For years, the Port of Baltimore has been at a major competitive disadvantage due to the inability to stack shipping containers two high on trains heading out of the City (a practice known as double-stacking). Despite dredging a 50-foot channel and having a large public-private investment in the Seagirt Marine Terminal to provide a 50-foot berth and super-sized Panamax container cranes, more has to be done so the Port of Baltimore can compete with the top container ports in the world.
The Howard Street Tunnel (HST) was built between 1890 and 1895 by the B&O Railroad to provide a direct rail route through Baltimore City, rather than going around the City. The north opening of the HST is near the Mount Royal Station and the south end is near Camden Yards stadium. It is approximately 1.7 miles long, 29 feet wide, and 21 feet high. The 21-foot height is too short for modern cargo transportation using now-standard double stacked containers.
Beginning in the 1980s, railroads began double stacking shipping containers on rail cars to lower costs. Specially-designed “well cars” allow a container to be carried lower than on a normal flat rail car. Today, nearly 75% of intermodal shipments use double stacking. The volume of double stacked shipments will drastically increase as shipping companies begin to take advantage of the newly widened Panama Canal. The first ship transited the newly expanded Canal on June 26, 2016. Huge super Panamax container ships, as wide as a 10-lane highway, will now transit the Panama Canal carrying Asian goods to Atlantic ports. Right now, only Baltimore, Norfolk, and Miami have channels deep enough to accommodate these ships. The first of these behemoth vessels, the Ever Lambent, called on Baltimore this July.
Here’s the rub for Baltimore. Double stacking of “high cube” containers (each 9.5 feet high) in a well car requires a 20-foot clearance from the top of the rail of 20 feet, and adding in the height of the tracks and the rail car. The 21 foot height of the HST is insufficient by about a foot and a half.
For cargo unladed at the Port of Baltimore, there are only two routes west and south through the HST and north to Albany. This makes the capabilities of the HST crucial to the Port of Baltimore. Over the years there have been plans and attempts to address this issue, but none have come to fruition. For years it was thought that the HST could not be raised or lowered, and the price tag on a replacement tunnel was about $2 billion. As a solution, CSX in 2011 proposed building a 70-acre transfer station within a reasonable distance of the south end of the HST where single-stacked rail cars would be double stacked with a second container. This was a costly solution for CSX and hardly ideal for the Port of Baltimore and mere rumors about the transfer station drew community opposition.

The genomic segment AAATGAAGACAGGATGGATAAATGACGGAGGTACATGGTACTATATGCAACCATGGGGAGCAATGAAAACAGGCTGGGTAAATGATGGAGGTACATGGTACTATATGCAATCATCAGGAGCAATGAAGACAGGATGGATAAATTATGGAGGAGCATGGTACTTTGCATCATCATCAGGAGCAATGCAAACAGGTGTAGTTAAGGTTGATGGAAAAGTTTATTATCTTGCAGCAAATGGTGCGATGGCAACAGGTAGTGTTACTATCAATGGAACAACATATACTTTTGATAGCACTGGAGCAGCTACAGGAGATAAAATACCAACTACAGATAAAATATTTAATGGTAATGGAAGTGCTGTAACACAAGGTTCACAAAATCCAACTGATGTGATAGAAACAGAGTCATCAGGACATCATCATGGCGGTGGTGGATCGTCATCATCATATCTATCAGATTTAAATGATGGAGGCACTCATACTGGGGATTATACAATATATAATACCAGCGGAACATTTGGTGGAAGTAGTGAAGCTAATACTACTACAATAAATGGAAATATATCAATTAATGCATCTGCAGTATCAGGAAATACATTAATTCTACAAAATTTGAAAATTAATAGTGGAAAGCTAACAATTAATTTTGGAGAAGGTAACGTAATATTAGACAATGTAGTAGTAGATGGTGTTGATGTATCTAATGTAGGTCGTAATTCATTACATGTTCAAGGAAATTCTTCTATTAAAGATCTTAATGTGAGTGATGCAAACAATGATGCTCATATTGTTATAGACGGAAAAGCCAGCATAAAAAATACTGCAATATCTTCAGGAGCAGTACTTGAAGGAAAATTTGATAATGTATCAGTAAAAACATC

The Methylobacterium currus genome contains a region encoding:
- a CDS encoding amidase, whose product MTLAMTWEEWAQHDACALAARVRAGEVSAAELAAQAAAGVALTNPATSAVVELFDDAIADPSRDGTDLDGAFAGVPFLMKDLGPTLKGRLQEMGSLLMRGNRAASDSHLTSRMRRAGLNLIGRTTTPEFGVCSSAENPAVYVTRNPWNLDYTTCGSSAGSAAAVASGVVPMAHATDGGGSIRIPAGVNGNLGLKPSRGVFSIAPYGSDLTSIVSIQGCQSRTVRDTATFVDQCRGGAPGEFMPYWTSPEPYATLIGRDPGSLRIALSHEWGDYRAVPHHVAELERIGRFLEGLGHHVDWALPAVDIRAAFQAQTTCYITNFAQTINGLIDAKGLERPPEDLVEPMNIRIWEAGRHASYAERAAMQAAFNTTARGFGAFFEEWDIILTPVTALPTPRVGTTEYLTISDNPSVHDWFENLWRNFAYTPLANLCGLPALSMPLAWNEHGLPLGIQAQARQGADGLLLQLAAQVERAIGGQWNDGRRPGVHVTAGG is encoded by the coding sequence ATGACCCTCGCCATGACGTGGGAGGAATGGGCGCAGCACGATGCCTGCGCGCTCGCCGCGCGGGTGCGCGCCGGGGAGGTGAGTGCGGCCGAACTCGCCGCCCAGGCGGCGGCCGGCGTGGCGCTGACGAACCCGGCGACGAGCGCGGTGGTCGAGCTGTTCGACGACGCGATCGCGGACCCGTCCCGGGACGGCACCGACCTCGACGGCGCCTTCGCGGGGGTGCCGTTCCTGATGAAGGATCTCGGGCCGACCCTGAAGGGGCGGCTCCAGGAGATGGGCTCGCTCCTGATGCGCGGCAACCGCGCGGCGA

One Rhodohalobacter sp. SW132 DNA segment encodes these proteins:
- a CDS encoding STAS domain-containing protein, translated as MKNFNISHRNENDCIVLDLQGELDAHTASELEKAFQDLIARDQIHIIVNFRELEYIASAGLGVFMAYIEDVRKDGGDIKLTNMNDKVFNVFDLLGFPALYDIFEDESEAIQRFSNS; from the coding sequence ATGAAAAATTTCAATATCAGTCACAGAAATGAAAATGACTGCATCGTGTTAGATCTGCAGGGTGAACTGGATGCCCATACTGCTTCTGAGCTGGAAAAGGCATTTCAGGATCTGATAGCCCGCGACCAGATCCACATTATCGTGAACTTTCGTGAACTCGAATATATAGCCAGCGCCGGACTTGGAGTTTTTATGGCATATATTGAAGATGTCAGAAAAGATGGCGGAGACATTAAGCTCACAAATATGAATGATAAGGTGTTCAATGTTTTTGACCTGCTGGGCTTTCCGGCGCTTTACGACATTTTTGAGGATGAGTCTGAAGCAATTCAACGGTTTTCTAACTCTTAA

Earlier this year, Baltimore appeared to be heading back on track to have double-stacking capability through Baltimore City. In April 2016, CSX and Maryland announced plans to increase the height of the HST by 18 inches by lowering the tunnel is some places and raising the ceiling in others. The proposal called for, CSX to pay $125 million, Maryland to contribute $145 million, and both Maryland and CSX to seek an additional $155 million federal funding. The undertaking was projected to take four years to complete. Unfortunately, in July the federal government declined Maryland’s application for the $155 million in funding for the HST project. In October 2016, the Hogan administration plans to again apply for federal funding for the expansion of the HST.
Renovating the HST is essential if the Port of Baltimore is to maximize the cost efficiencies provided by the expanded Panama Canal, super Panamax cargo ships, a 50-foot channel, and super Panamax cranes. As a deep-water port, with strong port infrastructure, less congestion than New York and New Jersey, and an inland location closer to the midwest than Norfolk or Miami, the ability to double stack containers through the HST is the final step needed to restore Baltimore’s status as a world-class port.
This article was first published on the Op Ed page of the Baltimore Sun on September 12, 2016.